UMass Boston

Math Club

This Spring 2023, the Math Club will meet on Wednesdays from 1-2pm in the Conference room of the Math Department (W-03-154-28). Activities will include problem-solving sessions (with problems in math, probability, statistics and programming), presentations by students on math-related topics, interviews of faculty members about their research, Q&A with professionals from actuarial science, data science, finance, and more. Come join the fun and grab a slice of pizza!

Please contact Prof. David Degras for more information.

Recent Math Club Activities and Resources

Here are math challenges for this week - courtesy of the Riddler at

  1. The Fibonacci sequence begins with the numbers 1 and 1,2 with each new term in the sequence equal to the sum of the preceding two. The first few numbers of the Fibonacci sequence are 1, 1, 2, 3, 5, 8, 13, 21, 34, 55 and so on. One can also make variations of the Fibonacci sequence by starting with a different pair of numbers. For example, the sequence that starts with 1 and 3 is 1, 3, 4, 7, 11, 18, 29, 47, 76 and so on. Generalizing further, a “tribonacci” sequence starts with three whole numbers, with each new term equal to the sum of the preceding three. Many tribonacci sequences include the number 2023. For example, if you start with 23, 1000 and 1000, then the very next term will be 2023. Your challenge is to find starting whole numbers a, b and c so that 2023 is somewhere in their tribonacci sequence, a ≤ b ≤ c, and the sum a + b + c is as small as possible.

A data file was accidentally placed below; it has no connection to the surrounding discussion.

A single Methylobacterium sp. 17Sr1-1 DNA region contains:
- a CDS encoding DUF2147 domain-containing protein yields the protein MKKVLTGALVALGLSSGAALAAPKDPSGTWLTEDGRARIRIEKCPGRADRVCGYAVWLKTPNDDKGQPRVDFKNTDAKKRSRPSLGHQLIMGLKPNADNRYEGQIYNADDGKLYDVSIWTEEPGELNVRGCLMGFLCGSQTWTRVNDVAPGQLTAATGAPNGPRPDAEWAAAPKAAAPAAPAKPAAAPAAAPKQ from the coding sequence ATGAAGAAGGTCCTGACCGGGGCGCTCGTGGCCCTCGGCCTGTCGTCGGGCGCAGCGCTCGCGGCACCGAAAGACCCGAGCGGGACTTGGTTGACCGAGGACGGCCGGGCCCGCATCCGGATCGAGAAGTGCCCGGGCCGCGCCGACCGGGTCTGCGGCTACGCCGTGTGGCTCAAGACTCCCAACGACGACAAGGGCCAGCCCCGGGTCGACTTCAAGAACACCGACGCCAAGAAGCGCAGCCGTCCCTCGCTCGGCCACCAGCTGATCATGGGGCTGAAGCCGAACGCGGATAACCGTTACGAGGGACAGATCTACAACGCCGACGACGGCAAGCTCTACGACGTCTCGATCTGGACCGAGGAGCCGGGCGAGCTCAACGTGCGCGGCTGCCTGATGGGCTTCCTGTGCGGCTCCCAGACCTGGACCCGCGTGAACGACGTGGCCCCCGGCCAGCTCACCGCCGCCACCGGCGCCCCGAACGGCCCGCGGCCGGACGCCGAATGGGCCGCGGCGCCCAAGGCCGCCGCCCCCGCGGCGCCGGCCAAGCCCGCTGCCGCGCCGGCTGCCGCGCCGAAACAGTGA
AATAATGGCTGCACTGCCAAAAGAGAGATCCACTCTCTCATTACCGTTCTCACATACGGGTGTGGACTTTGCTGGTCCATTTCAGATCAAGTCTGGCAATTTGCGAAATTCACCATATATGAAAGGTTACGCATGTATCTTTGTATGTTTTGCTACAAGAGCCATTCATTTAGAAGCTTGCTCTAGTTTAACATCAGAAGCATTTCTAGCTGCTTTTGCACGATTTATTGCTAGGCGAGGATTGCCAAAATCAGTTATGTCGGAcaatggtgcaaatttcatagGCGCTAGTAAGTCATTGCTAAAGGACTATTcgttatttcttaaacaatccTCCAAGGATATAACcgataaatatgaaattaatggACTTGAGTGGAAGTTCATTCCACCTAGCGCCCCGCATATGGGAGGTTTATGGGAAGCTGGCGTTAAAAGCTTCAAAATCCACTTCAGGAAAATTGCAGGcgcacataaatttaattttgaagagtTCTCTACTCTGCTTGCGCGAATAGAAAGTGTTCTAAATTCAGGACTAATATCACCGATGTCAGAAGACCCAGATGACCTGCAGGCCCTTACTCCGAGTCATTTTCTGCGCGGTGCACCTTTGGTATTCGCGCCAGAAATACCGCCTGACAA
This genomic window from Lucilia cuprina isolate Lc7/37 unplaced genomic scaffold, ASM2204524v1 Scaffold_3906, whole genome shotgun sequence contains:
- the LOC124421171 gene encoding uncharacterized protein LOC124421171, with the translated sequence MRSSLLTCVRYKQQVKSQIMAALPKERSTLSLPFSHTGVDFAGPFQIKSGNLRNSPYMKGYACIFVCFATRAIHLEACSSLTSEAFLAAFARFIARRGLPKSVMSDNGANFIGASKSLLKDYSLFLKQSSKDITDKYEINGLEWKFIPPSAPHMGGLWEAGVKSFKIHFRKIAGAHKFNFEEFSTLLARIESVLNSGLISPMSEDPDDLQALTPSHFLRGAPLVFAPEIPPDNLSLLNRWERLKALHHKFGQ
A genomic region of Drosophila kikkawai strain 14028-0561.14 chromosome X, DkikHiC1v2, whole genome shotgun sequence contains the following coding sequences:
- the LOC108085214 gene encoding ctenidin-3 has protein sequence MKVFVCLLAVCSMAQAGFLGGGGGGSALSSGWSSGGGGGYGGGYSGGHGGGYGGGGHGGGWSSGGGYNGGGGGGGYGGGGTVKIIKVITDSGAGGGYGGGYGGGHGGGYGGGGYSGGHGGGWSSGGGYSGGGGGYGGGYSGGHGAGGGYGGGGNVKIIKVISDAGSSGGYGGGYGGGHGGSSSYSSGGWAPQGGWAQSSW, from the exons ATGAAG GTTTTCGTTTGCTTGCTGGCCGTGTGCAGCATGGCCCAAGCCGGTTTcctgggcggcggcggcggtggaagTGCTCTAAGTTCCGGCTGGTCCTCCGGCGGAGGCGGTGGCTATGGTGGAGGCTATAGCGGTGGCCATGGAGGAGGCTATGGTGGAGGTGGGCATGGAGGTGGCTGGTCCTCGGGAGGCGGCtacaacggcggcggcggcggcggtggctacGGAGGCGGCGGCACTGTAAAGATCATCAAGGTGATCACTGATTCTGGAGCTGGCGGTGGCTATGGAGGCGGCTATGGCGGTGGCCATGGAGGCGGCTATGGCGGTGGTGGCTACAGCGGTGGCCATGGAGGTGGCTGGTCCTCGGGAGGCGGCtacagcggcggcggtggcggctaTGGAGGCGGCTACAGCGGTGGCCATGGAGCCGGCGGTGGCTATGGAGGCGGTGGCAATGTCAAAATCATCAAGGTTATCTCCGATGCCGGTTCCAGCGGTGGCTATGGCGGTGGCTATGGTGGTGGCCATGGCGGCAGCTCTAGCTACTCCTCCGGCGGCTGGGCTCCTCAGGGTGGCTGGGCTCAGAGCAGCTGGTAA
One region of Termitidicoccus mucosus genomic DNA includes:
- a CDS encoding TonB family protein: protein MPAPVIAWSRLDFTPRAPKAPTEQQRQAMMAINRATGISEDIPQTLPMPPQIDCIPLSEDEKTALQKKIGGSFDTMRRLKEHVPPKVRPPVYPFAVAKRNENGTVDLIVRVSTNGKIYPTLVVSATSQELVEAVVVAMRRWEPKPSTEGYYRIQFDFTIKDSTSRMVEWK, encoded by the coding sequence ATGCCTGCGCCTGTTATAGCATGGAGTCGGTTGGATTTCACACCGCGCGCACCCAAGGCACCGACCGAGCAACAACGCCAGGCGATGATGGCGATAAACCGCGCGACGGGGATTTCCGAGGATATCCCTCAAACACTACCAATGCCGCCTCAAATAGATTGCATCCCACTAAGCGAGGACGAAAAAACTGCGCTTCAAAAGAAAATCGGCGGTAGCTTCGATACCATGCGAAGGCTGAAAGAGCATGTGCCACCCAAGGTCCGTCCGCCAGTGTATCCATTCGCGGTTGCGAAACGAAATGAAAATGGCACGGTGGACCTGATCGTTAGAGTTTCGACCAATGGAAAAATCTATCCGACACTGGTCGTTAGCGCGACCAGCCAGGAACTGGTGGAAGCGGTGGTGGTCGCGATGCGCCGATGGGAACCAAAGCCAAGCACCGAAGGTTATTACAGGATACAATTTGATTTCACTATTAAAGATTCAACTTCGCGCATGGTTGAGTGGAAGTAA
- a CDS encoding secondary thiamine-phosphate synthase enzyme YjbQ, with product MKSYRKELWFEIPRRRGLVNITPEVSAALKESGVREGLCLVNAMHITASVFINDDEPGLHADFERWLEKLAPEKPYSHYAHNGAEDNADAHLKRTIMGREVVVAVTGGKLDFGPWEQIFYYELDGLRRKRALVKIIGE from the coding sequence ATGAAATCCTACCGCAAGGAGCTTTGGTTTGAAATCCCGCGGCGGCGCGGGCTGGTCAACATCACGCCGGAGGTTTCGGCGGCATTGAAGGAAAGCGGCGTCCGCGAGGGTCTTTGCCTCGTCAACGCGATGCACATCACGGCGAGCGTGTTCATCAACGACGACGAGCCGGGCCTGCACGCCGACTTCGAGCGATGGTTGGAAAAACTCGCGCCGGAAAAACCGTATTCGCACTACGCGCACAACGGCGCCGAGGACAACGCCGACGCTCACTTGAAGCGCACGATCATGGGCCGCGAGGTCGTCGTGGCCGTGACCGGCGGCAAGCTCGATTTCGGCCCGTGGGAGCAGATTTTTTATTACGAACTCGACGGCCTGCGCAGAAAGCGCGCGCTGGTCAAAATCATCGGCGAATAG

2. Every Christmas, Gary’s family has a gift exchange. There are 20 people in the gift exchange. In the first round, everyone writes down the name of a random person (other than themselves) and the names go in a hat. Then if two people randomly pick each other’s names out of that hat, they will exchange gifts, and they no longer participate in the drawing. The remaining family members go on to round two. Again, they write down the name of anyone left, and again, any two people who pick each other exchange gifts. This continues until everyone is paired up. And yes, if exactly two people remain, they still go through the process of selecting each other, even though they know who their partner will be. On average, what is the expected number of rounds until everyone is paired up?

Tools & Resources